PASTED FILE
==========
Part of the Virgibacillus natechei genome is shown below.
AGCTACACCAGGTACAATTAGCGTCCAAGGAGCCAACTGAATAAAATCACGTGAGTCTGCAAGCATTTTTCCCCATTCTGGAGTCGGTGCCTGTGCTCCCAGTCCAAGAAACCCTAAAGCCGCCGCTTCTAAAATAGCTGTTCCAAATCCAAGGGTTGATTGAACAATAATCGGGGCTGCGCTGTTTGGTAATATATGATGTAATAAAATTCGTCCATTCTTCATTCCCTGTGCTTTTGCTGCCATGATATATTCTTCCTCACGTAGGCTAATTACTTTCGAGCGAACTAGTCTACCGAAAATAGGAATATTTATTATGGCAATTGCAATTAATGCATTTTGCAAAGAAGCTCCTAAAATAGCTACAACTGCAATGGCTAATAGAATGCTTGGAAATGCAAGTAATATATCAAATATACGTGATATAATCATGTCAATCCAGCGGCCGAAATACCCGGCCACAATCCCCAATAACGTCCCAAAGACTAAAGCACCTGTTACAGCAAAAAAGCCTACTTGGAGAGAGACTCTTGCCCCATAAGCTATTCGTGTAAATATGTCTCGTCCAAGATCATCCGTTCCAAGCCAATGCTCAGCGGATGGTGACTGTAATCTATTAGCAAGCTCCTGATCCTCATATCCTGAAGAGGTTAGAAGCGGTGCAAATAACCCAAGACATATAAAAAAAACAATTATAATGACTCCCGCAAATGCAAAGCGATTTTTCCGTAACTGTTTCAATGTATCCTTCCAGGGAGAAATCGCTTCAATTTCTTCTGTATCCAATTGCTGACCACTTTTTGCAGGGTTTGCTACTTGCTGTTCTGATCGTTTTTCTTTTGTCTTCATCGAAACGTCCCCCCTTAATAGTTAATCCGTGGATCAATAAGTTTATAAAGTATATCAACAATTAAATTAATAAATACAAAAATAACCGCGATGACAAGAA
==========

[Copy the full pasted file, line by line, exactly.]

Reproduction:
Part of the Virgibacillus natechei genome is shown below.
AGCTACACCAGGTACAATTAGCGTCCAAGGAGCCAACTGAATAAAATCACGTGAGTCTGCAAGCATTTTTCCCCATTCTGGAGTCGGTGCCTGTGCTCCCAGTCCAAGAAACCCTAAAGCCGCCGCTTCTAAAATAGCTGTTCCAAATCCAAGGGTTGATTGAACAATAATCGGGGCTGCGCTGTTTGGTAATATATGATGTAATAAAATTCGTCCATTCTTCATTCCCTGTGCTTTTGCTGCCATGATATATTCTTCCTCACGTAGGCTAATTACTTTCGAGCGAACTAGTCTACCGAAAATAGGAATATTTATTATGGCAATTGCAATTAATGCATTTTGCAAAGAAGCTCCTAAAATAGCTACAACTGCAATGGCTAATAGAATGCTTGGAAATGCAAGTAATATATCAAATATACGTGATATAATCATGTCAATCCAGCGGCCGAAATACCCGGCCACAATCCCCAATAACGTCCCAAAGACTAAAGCACCTGTTACAGCAAAAAAGCCTACTTGGAGAGAGACTCTTGCCCCATAAGCTATTCGTGTAAATATGTCTCGTCCAAGATCATCCGTTCCAAGCCAATGCTCAGCGGATGGTGACTGTAATCTATTAGCAAGCTCCTGATCCTCATATCCTGAAGAGGTTAGAAGCGGTGCAAATAACCCAAGACATATAAAAAAAACAATTATAATGACTCCCGCAAATGCAAAGCGATTTTTCCGTAACTGTTTCAATGTATCCTTCCAGGGAGAAATCGCTTCAATTTCTTCTGTATCCAATTGCTGACCACTTTTTGCAGGGTTTGCTACTTGCTGTTCTGATCGTTTTTCTTTTGTCTTCATCGAAACGTCCCCCCTTAATAGTTAATCCGTGGATCAATAAGTTTATAAAGTATATCAACAATTAAATTAATAAATACAAAAATAACCGCGATGACAAGAA